MANHATTAN (CN) - Fallen Galleon hedge fund tycoon Raj Rajaratnam, sentenced to 11 years in prison for inside trading, must pay $92.8 million in civil penalties, a federal judge said Tuesday. Rajaratnam's fines in his civil and criminal cases come to more than $156.6 million.
In March, prosecutors deployed dozens of wiretaps, three cooperating witnesses and reams of emails and other documents to show that Rajaratnam placed illegal trades in Intel, Blackstone, Goldman Sachs, PeopleSupport, Advanced Micro Devices and other companies.
Defense attorneys countered with a "mosaic theory," claiming that factors other than inside tips went into his trading decisions. The key defense witness for the argument was University of Rochester Professor Gregg A. Jarrell, who, together with his firm, received nearly $1 million in fees from Rajaratnam.
Jurors, unimpressed by the professor's theories, convicted Rajaratnam in May.
Rajaratnam appealed and lost.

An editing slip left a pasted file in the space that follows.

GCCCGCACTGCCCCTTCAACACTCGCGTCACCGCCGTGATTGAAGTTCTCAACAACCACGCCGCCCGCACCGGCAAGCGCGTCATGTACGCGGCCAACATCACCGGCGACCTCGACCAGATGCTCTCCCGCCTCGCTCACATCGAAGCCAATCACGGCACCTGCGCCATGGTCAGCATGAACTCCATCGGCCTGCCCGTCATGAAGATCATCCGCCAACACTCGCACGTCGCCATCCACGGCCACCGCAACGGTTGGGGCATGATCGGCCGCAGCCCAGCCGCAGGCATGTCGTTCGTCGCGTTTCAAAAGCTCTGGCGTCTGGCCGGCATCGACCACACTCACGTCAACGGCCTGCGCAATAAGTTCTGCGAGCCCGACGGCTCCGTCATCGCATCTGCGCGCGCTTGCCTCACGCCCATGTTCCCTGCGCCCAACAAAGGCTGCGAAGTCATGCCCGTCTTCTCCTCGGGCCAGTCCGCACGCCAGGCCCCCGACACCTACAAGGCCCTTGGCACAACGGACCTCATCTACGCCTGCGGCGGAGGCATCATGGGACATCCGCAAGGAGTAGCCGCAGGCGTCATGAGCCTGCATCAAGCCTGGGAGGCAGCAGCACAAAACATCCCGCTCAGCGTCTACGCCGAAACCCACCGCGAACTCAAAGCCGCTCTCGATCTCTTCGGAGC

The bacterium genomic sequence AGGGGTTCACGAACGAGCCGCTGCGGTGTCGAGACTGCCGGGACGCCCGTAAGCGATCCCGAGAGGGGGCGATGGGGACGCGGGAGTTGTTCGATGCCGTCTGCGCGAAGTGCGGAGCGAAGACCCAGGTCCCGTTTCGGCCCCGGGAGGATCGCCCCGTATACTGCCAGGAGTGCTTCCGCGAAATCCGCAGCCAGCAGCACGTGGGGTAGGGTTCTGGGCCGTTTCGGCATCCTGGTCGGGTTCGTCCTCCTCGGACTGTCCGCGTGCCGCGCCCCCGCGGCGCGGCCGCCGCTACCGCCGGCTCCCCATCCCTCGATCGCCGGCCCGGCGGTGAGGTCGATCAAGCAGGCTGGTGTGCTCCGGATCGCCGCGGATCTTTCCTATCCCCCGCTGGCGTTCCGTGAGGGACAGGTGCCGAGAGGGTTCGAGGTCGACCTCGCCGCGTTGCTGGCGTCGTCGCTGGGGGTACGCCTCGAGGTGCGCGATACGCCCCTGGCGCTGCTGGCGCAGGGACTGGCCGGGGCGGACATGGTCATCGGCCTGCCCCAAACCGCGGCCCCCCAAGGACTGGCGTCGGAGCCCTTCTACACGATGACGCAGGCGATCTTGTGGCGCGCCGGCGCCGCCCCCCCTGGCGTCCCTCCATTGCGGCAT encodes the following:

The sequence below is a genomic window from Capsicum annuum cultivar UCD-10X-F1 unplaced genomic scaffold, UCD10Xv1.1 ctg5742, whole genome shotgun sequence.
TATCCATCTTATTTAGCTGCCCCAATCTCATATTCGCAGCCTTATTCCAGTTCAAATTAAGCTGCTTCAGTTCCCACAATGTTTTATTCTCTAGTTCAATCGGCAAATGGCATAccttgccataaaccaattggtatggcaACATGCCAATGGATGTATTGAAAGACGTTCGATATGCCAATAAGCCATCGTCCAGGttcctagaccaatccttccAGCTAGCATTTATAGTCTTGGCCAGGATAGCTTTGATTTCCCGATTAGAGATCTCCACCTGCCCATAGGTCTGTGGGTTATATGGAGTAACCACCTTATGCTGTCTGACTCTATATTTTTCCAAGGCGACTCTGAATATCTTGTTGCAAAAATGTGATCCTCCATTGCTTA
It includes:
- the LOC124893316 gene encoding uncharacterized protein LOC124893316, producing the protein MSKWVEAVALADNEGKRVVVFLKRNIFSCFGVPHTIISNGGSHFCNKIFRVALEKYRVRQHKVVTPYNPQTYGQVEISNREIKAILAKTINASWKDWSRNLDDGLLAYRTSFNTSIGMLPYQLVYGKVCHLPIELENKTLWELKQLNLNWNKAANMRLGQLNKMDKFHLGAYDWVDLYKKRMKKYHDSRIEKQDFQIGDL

Rajaratnam's attorney used Jarrell's statistics in proposed loss calculations before sentencing, but U.S. District Judge Richard Holwell rejected them.
Defense attorneys deferred to Jarrell again in the SEC civil case before U.S. District Judge Jed Rakoff.
"Based on statistical modeling, Professor Jarrell concludes that the profit attributable directly to the non-public information defendant possessed is $22,300,551 ... a figure substantially less than the more than $30 million calculated by the SEC," Rakoff summarized.
The SEC estimated the illegal profits at $33.5 million, and the defense eventually offered a new total of about $30.9 million.
Rakoff choose the defense's last figure, and tripled it.
The total, roughly $92.8 million, is the largest fee ever assessed against a person in an SEC insider trading case, prosecutors said.
Robert Khuzami, director of the SEC's Division of Enforcement, hailed the judge's ruling.
"The penalty imposed today reflects the historic proportions of Raj Rajaratnam's illegal conduct and its impact on the integrity of our markets," Khuzami said.
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